Resolution on Voting Rights

So All Can VoteBend the Arc: A Jewish Partnership for Justice is committed to working to perfect the promise of America as a land of liberty and opportunity for all. We act out of love and respect for our fellow human beings, and believe that our Jewish values, traditions, texts, history, faith and culture can help light a path to solving America’s most pressing issues. We believe that the fates of all Americans are intertwined and that when the rights of some are trampled, the rights of all are compromised.

As a minority people who have survived oppression, persecution and dispersion, we recognize and empathize with the suffering of all marginalized communities. This historical experience has imparted to us respect for the principle of equality before the law and the importance of our vibrant constitutional democracy.

While American society and policy have treated far too many people as strangers, at its best, the government of the United States is one of, by and for the people. We are proud, however, that whether as marginalized, immigrant outsiders or as powerful, privileged citizens, Jews have been extraordinarily well represented among the ranks of those who sought to hold America to its promise of liberty and justice for all. Among the legacies of which American Jews are most proud is our community's contribution to the civil rights movement. The Voting Rights Act is perhaps the preeminent legal pillar ensuring that the sacred right to vote is not undermined.

The Supreme Court's recent ruling in Shelby County v. Holder, which struck down a key provision of the Voting Rights Act, eliminates critical protections for voters in states and localities that have a long history and continuing record of discriminating against voters on the basis of race. This ruling effectively suspends the use of one of the most effective tools that the federal government had against racial discrimination in voting—Section 5 of the Voting Rights Act. Section 5 has played a critical role in ensuring that communities with a documented history of voter discrimination could not reinstate such practices.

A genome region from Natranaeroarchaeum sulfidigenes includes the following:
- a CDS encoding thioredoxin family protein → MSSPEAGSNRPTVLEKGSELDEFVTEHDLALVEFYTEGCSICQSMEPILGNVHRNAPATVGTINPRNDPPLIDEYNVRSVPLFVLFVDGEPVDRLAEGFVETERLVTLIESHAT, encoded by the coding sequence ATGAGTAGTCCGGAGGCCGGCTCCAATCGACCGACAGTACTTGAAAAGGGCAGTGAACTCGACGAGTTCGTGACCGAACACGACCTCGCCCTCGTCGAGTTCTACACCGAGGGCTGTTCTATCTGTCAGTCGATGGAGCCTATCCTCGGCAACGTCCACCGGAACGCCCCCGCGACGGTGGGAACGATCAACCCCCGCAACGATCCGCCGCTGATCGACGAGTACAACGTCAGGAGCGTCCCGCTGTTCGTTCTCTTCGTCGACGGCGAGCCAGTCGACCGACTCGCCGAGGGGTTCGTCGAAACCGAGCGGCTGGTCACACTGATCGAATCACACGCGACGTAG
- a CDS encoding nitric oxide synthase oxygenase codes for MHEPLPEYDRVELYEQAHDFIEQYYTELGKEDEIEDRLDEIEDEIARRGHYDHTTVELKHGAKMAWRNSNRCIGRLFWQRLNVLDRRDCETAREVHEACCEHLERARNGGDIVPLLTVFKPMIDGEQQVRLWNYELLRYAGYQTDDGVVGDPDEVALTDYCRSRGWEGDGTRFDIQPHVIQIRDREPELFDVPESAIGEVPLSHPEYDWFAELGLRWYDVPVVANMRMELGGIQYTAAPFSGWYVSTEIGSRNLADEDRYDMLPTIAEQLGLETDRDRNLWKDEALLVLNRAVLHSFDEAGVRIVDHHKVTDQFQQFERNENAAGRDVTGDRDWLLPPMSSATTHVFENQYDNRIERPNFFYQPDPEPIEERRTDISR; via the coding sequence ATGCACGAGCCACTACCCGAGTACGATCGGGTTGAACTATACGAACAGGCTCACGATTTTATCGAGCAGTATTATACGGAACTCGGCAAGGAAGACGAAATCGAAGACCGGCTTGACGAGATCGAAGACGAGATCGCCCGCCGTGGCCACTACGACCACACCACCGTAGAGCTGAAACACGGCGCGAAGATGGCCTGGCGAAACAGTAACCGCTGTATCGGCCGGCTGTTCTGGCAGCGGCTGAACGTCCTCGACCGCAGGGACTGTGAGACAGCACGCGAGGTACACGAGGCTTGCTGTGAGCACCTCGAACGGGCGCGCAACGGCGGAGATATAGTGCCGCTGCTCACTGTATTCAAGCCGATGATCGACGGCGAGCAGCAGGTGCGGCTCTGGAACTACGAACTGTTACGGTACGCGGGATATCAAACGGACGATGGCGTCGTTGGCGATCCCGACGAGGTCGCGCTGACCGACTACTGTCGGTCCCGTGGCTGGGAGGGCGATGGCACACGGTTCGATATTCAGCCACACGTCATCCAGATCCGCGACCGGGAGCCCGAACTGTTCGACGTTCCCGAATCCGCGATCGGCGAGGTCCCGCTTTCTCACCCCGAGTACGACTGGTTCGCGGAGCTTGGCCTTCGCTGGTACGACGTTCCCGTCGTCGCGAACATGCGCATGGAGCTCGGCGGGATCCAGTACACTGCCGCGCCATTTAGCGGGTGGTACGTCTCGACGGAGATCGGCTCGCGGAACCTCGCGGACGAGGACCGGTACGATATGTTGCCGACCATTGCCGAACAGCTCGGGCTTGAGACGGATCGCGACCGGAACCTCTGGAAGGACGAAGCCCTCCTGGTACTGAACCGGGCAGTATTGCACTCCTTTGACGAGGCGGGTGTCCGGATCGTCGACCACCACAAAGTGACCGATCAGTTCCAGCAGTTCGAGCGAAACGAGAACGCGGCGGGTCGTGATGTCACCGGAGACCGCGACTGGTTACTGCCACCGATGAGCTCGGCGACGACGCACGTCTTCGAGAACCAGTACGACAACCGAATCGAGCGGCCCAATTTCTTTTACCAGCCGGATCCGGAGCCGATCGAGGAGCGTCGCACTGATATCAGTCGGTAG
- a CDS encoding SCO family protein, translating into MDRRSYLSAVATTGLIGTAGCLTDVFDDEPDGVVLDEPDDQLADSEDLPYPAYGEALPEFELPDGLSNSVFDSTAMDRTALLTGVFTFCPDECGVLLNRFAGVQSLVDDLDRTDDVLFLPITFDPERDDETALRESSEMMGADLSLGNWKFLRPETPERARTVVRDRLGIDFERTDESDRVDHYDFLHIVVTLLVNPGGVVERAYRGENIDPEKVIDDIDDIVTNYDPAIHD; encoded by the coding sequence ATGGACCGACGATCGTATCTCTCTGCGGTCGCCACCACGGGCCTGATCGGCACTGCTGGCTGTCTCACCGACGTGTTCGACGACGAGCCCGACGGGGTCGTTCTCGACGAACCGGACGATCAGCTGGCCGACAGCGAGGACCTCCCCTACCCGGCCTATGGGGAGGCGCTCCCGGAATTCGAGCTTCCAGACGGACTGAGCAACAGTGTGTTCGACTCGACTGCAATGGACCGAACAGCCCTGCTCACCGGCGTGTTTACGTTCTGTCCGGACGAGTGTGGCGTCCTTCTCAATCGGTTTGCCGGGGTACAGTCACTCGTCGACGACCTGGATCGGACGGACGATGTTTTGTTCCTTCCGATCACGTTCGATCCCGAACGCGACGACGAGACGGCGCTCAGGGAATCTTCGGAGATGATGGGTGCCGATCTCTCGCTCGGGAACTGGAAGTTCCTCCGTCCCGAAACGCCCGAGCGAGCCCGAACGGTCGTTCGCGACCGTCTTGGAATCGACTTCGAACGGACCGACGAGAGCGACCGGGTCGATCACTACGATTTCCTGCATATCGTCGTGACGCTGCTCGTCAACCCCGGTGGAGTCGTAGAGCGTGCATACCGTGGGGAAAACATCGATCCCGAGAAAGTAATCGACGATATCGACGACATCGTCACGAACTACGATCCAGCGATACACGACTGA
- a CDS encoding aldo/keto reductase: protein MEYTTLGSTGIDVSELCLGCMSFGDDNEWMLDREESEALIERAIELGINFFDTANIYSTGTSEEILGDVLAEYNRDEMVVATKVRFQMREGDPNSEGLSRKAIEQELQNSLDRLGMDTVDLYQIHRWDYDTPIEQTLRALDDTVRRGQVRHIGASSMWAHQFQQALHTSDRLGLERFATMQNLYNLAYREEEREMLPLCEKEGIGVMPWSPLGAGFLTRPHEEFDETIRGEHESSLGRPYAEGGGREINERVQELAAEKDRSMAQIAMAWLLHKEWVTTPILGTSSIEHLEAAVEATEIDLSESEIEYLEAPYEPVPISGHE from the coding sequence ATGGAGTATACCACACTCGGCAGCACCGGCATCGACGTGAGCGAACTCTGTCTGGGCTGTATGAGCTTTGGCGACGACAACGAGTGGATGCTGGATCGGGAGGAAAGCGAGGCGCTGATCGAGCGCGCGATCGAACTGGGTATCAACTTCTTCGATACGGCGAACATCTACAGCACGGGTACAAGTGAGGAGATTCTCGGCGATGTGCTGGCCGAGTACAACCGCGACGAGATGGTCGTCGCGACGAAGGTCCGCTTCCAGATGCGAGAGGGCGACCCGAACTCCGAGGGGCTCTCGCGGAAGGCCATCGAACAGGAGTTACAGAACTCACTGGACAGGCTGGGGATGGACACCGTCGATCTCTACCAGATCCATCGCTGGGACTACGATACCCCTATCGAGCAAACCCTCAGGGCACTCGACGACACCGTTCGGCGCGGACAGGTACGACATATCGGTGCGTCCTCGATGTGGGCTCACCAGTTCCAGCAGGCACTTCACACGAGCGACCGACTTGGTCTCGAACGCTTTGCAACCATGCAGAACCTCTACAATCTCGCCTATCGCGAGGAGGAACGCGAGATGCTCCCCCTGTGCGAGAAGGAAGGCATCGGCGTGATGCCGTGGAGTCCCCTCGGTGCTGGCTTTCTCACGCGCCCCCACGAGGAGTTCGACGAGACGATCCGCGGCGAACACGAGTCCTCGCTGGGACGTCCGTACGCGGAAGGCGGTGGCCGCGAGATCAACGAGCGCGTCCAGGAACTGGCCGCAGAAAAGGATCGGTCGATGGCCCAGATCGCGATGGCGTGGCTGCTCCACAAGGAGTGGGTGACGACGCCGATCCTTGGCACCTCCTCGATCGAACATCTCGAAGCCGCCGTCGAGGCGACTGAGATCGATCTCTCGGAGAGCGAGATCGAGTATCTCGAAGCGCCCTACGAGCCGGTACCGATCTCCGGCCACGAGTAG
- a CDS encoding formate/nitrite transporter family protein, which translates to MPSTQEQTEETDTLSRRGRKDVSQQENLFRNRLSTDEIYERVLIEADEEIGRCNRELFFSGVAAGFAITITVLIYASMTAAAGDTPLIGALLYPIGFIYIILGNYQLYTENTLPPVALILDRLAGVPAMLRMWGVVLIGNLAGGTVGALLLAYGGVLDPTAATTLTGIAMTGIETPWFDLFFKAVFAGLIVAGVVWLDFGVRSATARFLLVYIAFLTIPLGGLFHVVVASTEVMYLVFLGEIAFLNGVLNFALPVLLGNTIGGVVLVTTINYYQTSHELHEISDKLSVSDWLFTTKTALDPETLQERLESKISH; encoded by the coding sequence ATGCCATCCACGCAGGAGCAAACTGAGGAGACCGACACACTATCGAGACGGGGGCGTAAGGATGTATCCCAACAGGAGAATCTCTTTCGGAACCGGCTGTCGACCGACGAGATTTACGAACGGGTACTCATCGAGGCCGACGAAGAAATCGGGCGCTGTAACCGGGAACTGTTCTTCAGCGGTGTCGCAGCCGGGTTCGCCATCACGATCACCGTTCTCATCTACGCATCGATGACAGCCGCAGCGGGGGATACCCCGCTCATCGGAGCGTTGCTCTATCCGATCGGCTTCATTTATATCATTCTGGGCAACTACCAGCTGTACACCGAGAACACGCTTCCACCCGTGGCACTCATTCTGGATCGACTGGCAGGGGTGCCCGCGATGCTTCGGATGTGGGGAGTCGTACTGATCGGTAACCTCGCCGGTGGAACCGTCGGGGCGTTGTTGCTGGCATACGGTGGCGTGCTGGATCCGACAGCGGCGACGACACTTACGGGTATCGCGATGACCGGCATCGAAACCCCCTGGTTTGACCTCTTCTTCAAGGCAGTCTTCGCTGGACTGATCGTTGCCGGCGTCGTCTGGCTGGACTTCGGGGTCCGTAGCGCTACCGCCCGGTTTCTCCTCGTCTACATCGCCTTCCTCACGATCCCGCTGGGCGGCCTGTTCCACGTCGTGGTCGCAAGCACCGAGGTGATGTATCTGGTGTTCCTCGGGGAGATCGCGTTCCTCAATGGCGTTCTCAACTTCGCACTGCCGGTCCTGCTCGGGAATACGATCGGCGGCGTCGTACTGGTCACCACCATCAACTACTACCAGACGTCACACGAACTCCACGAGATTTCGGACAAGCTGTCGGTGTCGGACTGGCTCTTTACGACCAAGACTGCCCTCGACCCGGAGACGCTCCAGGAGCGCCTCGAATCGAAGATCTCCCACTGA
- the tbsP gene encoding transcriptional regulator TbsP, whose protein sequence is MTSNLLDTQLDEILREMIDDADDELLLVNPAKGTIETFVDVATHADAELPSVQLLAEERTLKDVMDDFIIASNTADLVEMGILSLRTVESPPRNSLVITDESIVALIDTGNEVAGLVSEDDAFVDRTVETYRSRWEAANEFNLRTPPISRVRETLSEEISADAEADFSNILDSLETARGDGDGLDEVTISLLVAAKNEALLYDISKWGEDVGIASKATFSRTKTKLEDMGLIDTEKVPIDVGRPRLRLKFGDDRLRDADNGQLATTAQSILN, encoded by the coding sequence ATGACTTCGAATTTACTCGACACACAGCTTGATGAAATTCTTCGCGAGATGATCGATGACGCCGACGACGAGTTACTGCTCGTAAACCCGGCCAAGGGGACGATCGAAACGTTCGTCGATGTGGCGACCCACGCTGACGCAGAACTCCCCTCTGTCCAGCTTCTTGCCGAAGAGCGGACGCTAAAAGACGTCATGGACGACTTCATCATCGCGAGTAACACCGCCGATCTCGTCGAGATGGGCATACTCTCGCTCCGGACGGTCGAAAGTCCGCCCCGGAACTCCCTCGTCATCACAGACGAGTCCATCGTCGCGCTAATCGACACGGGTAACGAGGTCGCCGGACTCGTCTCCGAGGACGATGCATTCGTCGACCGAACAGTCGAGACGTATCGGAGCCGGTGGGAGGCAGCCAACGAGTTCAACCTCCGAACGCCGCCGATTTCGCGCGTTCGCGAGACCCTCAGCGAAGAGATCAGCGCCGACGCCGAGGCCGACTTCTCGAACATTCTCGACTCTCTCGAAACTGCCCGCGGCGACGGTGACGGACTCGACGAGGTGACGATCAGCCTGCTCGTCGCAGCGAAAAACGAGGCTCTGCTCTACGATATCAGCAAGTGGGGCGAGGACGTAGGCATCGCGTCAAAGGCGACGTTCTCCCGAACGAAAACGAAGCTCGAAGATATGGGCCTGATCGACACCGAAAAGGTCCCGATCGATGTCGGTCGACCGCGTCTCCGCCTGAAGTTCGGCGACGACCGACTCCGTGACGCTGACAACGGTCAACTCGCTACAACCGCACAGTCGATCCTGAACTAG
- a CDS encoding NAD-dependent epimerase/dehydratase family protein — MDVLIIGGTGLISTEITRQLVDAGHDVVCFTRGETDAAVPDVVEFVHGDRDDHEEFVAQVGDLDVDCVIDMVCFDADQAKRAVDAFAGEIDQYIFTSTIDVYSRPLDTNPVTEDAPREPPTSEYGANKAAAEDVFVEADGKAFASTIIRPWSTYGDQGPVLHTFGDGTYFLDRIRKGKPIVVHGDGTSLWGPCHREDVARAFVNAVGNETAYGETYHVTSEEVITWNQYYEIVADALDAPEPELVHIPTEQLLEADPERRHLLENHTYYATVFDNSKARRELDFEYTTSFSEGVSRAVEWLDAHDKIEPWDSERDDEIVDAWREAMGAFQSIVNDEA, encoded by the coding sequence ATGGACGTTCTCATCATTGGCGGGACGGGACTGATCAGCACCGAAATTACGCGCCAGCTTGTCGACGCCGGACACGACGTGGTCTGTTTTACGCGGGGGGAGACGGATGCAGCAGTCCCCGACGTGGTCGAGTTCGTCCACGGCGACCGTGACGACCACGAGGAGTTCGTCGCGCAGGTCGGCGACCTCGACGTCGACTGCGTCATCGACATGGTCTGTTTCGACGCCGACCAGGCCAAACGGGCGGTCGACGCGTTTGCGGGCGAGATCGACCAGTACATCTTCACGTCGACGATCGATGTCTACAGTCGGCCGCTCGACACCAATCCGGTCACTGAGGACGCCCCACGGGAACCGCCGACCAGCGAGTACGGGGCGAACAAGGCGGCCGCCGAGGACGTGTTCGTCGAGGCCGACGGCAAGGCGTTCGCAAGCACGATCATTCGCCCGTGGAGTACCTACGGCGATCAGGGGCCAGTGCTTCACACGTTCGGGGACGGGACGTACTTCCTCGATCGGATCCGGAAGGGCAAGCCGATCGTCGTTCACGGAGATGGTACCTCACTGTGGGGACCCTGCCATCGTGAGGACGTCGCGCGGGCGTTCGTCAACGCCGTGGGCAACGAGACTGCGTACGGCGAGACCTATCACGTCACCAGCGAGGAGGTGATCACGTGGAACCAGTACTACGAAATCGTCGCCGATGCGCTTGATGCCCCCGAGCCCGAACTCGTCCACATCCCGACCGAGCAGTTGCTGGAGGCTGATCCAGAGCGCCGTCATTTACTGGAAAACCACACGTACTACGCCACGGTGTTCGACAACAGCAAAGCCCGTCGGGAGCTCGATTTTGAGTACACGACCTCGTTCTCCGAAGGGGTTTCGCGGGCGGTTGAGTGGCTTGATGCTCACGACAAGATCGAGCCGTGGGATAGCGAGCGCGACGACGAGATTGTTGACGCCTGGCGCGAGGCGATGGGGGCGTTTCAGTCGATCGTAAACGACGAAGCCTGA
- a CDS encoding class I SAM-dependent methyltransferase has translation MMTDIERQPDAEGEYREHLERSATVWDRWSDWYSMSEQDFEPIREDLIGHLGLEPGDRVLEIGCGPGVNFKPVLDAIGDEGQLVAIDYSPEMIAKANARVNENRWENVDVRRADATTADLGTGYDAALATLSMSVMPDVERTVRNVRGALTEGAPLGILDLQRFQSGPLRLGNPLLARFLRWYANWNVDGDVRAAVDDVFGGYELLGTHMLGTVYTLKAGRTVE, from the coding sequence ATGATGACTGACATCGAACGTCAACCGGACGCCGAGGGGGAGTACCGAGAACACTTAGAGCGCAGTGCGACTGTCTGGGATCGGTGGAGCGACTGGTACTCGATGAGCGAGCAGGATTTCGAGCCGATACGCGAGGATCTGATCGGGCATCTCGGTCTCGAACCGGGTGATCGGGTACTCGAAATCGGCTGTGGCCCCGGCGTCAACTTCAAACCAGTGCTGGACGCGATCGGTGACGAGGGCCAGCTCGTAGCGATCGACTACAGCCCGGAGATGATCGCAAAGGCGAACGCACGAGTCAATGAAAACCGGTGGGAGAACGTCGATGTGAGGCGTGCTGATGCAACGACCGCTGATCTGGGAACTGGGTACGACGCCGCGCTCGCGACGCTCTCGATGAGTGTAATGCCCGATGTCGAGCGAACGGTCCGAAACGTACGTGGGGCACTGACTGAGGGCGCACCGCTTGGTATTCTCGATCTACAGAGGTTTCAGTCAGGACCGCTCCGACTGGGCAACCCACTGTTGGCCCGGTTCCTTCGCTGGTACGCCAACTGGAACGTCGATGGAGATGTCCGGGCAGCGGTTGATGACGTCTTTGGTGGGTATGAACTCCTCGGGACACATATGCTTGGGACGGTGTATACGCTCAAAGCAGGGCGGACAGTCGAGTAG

Indeed, since July's ruling was handed down, we have seen a flurry of state- and local-level efforts to restrict the voting rights of eligible Americans. These efforts have included imposing onerous voter ID laws, impairing voter registration, reducing early voting opportunities and further restricting the voting rights of persons with criminal convictions who have served their sentences. Many of these restrictions have a disproportionate impact on the elderly, the poor and communities of color. These changes weaken an already dysfunctional voting system, which in 2012 saw millions of Americans standing in long lines for hours at crowded polling stations.

We call upon Congress to immediately consider and enact a new formula to ensure that jurisdictions which seek to implement discriminatory voting practices are prevented from doing so. Voting is a sacred right and responsibility of all Americans; it is fundamental to safeguarding all of our other civil rights and liberties. The Jewish community knows from our own history that societies are most vibrant, free and fair when democratic institutions are strong. Consequently, every effort must be made to reduce voting barriers and to encourage all eligible Americans to participate in this most basic and essential institution of our democracy.


This resolution was composed by the Policy Committee and approved by the Executive Committee of the Board of Directors of Bend the Arc: A Jewish Partnership for Justice.